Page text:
Snowe, who also sits on the Senate Finance Committee, has been similarly supportive during Warren’s testimony. On March 31, 2009, for example, Snowe said she “couldn’t agree with [Warren] more” on the need for clear, ex ante metrics for judging the government’s financial-market interventions. One source with years of experience dealing with Congress speculates that Snowe could also chafe at the attempt to filibuster an apparently qualified female candidate. (Snowe’s office did not respond to a request for comment.)

Of course, there’s always the possibility that a senator leaning 'yes' could lose his or her nerve once Warren were nominated and the lobbying began in earnest. (Recall that both Grassley and Snowe both flirted with backing health care reform before ultimately voting no.) And it’s hard to believe the swing senators won’t face pressure from the financial services industry. Warren has made her distaste for big banks clear over the years, and it’s a feeling that’s generally reciprocated. Privately, the banks worry that Warren will make certain types of consumer lending unprofitable; they warn that this will constrict the supply of credit.

But, for the moment, what’s interesting is the banks’ silence. Three industry officials I spoke with took care to assure me that their organizations aren’t actively opposing Warren. One defied me to find someone in the industry who was. Another reflected that, from the banks’ perspective, Warren might actually be preferable to Michael Barr, an assistant Treasury secretary who is also a leading candidate for the position.

This isn’t absurd: Barr, like Warren, is a former law professor known for his passion for consumer issues. He played a key role in passing the legislation that created the agency. Still, the lengths to which the industry has gone to avoid appearing to oppose Warren suggests it isn’t entirely confident it can defeat her on the Hill. After all, if the banks were to come out against Warren before the White House had settled on a nominee, the president would almost have to nominate her to demonstrate his independence. If the banks were more optimistic about their chances, they might not fear this scenario. Instead, they seem unsettled by it.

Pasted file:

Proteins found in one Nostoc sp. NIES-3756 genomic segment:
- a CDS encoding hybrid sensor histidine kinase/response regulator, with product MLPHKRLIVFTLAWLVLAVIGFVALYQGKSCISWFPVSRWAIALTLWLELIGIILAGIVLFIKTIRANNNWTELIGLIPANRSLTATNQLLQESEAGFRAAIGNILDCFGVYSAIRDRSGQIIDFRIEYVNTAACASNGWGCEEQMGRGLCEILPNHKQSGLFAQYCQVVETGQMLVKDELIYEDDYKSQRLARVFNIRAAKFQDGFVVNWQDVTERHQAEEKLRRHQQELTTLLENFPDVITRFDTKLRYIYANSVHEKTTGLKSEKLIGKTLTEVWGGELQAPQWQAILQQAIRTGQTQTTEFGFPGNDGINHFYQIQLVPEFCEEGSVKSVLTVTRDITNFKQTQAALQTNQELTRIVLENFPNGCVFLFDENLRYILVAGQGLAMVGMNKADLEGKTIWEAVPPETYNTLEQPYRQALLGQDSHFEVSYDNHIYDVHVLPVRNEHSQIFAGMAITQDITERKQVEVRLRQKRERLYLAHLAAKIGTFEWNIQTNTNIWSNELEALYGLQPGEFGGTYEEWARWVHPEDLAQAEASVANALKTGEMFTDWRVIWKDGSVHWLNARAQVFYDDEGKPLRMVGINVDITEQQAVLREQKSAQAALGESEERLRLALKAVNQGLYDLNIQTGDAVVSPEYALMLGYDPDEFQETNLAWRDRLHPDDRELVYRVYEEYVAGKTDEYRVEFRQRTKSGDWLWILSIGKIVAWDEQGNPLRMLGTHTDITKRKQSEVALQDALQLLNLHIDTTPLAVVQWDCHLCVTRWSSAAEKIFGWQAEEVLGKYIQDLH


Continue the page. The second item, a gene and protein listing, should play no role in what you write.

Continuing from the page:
In fact, it’s not clear that the banks would put up much of a fight even if Warren were nominated—at least not directly. (Working through trade groups is another story.) Bank of America and Citigroup both won badly-needed political points by supporting the consumer agency during the financial-reform fight, albeit with some important quibbles. It’s hard to believe they’d want to draw down this political capital blocking the agency’s first nominee. If nothing else, they’d stand a good chance of alienating their future regulator.

Which brings us to the administration. A week and a half ago, the Huffington Post ran a  piece reporting that Treasury Secretary Tim Geithner had “expressed opposition” to Warren’s nomination, attributing the claim to “a source with knowledge of Geithner's views.” Beyond the sourcing, there is reason to be skeptical of the piece. Whether or not Geithner has any reservations about Warren, he is shrewd enough to know when to hold his fire internally. And this would appear to be such an occasion. Among other things, Geithner had just expended capital lobbying the White House on behalf of his Treasury colleague Gene Sperling, whom he supported as a replacement to Peter Orszag at OMB. It’s unlikely he would have jumped into another behind-the-scenes campaign soon after.